The Lens Of Fiction


matt_icon.gif savannah_icon.gif

Scene Title The Lens of Fiction
Synopsis A discussion of the role of science fiction in society is held by an unlikely pair.
Date March 27, 2011

New York City

Book releases take a lot of work and arrangements made. Enough copies are needed for all the midnight release pre-orders, plus a venue for the event and many, many other details. Normally Kam would take care of everything, but considering his work had been keeping him pretty busy lately, Savannah has taken it upon herself to organize a lot of it. She bit off a little more than she could chew, trying to take the whole thing on, but that was something she'd only have to admit to Kam reluctantly once she'd been worked into the ground.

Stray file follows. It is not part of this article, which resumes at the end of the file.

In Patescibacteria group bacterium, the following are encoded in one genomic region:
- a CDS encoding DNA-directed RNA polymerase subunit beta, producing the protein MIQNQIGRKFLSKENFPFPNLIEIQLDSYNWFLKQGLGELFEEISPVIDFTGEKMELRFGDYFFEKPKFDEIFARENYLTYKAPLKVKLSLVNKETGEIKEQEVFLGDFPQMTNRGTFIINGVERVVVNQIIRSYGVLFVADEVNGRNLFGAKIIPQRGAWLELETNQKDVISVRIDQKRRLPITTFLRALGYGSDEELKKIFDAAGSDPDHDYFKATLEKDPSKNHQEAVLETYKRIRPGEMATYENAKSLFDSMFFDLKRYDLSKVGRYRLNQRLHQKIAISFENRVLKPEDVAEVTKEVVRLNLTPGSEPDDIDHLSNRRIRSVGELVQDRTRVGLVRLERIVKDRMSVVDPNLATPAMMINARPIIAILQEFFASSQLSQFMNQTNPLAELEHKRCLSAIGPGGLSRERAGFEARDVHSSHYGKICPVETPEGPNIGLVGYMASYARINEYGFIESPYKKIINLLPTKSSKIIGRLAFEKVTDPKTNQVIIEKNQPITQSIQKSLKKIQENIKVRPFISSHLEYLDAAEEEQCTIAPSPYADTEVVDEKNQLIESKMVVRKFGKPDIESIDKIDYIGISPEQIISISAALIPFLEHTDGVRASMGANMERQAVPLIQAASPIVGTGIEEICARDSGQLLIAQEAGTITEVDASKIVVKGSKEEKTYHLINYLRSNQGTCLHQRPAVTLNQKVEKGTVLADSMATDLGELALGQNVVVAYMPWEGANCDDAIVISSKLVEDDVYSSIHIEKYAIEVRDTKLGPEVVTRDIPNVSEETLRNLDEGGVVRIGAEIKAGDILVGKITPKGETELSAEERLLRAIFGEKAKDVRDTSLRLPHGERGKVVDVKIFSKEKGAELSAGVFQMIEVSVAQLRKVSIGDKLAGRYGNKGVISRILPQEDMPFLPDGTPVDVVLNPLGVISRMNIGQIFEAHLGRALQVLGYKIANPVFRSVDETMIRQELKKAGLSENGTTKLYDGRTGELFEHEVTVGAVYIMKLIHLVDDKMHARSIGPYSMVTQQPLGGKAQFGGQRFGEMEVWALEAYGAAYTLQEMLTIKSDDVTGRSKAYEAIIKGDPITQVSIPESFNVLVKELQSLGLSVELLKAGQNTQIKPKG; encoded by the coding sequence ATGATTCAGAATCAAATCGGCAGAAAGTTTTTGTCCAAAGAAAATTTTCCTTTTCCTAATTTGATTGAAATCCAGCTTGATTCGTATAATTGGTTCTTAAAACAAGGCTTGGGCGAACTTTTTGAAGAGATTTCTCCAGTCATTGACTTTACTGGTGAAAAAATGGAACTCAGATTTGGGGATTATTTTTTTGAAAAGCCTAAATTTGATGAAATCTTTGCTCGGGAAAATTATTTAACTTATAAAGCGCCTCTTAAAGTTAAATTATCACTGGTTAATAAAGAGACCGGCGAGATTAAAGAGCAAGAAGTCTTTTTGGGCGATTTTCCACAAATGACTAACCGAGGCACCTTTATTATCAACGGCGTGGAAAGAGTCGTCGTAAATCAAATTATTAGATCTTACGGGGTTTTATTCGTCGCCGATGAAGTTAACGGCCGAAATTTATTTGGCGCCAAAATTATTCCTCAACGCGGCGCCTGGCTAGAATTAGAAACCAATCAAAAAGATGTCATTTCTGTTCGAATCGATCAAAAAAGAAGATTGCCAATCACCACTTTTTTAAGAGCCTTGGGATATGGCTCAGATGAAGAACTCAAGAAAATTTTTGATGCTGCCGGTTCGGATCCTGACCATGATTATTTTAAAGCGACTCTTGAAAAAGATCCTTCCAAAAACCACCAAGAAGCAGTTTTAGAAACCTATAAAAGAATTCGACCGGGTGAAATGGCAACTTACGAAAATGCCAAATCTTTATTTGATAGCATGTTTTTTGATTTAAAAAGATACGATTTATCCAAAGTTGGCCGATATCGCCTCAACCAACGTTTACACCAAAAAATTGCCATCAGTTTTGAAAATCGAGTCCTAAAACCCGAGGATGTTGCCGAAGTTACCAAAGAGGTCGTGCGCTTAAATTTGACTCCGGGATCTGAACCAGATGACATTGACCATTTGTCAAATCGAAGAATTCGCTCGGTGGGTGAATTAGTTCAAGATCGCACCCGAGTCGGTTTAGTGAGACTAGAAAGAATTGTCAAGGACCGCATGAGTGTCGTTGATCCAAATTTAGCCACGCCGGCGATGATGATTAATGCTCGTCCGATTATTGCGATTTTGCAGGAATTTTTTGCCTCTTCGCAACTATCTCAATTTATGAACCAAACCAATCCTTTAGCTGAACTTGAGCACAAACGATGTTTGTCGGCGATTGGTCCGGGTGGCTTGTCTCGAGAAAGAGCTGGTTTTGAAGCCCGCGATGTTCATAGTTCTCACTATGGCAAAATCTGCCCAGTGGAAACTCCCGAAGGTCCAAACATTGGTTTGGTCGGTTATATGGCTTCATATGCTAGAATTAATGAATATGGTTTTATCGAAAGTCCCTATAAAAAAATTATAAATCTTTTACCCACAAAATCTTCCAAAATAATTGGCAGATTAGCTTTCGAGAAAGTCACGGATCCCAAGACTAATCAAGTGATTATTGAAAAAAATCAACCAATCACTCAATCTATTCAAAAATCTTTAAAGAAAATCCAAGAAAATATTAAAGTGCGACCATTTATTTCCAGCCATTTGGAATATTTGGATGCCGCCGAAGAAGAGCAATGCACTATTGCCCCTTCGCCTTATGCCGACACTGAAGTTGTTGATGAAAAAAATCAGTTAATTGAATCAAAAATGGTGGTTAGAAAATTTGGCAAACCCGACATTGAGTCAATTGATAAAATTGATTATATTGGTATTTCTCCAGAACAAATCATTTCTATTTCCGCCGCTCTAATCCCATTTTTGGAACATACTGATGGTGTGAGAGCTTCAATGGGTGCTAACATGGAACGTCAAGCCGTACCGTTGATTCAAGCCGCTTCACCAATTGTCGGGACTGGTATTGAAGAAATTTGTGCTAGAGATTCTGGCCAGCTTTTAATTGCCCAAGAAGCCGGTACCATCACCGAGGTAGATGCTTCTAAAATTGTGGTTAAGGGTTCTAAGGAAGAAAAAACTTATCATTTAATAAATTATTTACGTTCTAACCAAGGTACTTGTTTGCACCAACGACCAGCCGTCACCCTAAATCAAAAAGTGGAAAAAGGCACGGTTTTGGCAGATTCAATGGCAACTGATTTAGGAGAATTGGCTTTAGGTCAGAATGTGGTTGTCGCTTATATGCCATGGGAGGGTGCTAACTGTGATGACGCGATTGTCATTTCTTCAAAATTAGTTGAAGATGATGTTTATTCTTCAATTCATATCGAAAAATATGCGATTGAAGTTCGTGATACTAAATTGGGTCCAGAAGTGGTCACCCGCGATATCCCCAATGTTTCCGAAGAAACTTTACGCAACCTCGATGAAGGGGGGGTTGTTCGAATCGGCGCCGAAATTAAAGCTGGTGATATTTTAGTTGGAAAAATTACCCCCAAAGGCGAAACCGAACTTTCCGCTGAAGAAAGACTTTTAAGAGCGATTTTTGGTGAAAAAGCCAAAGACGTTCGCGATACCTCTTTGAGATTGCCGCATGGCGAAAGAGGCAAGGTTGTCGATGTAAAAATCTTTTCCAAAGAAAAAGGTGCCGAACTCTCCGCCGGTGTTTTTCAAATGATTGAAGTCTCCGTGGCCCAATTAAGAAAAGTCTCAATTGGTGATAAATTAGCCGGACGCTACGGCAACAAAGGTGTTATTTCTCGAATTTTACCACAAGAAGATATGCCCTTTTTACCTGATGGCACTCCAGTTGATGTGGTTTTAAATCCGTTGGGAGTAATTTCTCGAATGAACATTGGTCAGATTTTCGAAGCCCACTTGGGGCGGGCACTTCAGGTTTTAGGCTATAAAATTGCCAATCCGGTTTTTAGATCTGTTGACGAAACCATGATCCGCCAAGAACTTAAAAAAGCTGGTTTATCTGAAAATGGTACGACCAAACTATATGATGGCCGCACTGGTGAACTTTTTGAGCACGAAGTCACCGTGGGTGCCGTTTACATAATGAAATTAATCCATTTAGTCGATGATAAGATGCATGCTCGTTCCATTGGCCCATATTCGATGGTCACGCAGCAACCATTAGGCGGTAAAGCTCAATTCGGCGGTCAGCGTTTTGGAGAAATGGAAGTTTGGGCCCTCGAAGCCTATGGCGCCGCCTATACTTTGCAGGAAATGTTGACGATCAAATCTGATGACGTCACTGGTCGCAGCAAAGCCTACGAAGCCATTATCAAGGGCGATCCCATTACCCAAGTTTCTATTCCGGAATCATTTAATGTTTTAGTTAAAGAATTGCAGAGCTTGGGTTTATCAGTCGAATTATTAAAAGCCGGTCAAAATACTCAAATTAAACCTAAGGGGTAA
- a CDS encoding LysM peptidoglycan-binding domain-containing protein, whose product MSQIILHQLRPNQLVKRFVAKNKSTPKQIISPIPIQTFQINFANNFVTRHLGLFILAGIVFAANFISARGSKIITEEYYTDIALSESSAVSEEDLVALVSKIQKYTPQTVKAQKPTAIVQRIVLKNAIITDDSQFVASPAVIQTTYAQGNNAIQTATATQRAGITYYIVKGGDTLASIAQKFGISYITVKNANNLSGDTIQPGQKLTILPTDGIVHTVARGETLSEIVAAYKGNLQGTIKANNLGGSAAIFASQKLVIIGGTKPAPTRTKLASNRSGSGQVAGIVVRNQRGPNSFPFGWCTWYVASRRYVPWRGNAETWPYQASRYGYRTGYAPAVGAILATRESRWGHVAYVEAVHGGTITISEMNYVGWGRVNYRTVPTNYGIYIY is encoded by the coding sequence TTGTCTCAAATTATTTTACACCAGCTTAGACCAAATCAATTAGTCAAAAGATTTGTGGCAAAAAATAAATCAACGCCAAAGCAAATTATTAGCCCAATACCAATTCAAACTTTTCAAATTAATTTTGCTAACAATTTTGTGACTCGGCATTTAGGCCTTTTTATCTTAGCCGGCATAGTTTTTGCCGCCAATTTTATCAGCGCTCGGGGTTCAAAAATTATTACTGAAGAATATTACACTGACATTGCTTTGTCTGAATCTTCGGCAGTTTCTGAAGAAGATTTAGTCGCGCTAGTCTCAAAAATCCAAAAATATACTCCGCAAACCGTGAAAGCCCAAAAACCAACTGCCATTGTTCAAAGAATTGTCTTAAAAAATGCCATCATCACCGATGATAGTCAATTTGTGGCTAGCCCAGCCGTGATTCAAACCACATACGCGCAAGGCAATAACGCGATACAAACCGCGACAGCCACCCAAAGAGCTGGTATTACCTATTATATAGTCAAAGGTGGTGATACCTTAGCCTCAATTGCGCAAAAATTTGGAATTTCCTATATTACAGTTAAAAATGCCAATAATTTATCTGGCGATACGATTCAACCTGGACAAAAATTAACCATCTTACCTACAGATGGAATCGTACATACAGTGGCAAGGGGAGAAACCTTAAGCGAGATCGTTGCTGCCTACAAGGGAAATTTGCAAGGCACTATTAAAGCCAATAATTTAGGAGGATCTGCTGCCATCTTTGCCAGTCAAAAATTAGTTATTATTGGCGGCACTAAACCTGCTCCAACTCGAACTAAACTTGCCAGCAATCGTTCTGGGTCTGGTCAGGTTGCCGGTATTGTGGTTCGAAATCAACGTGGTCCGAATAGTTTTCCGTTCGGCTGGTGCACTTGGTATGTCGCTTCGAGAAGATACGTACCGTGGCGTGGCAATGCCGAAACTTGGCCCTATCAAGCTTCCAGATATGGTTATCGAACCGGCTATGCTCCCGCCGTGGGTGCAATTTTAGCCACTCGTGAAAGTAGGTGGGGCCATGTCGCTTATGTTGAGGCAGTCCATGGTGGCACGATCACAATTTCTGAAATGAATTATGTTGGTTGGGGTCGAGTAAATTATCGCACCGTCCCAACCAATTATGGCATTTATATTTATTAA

The bookstore in question isn't massive, but it's no tiny family-run business either. It's just small enough for a cozy atmosphere, and large enough to accommodate a small crowd for a release party. Standing next to the manager near one of the more open spaces in the store, Savannah nods slightly, tapping a pen against her chin. "Yes, we can just move that and there should be more than enough room to put a table there," the blonde offers her hand to the manager. "Thank you again for meeting with me, I'll be in touch again a little closer to the release date." She offers a genuine smile to the manager as he heads off to get back to the rest of his business.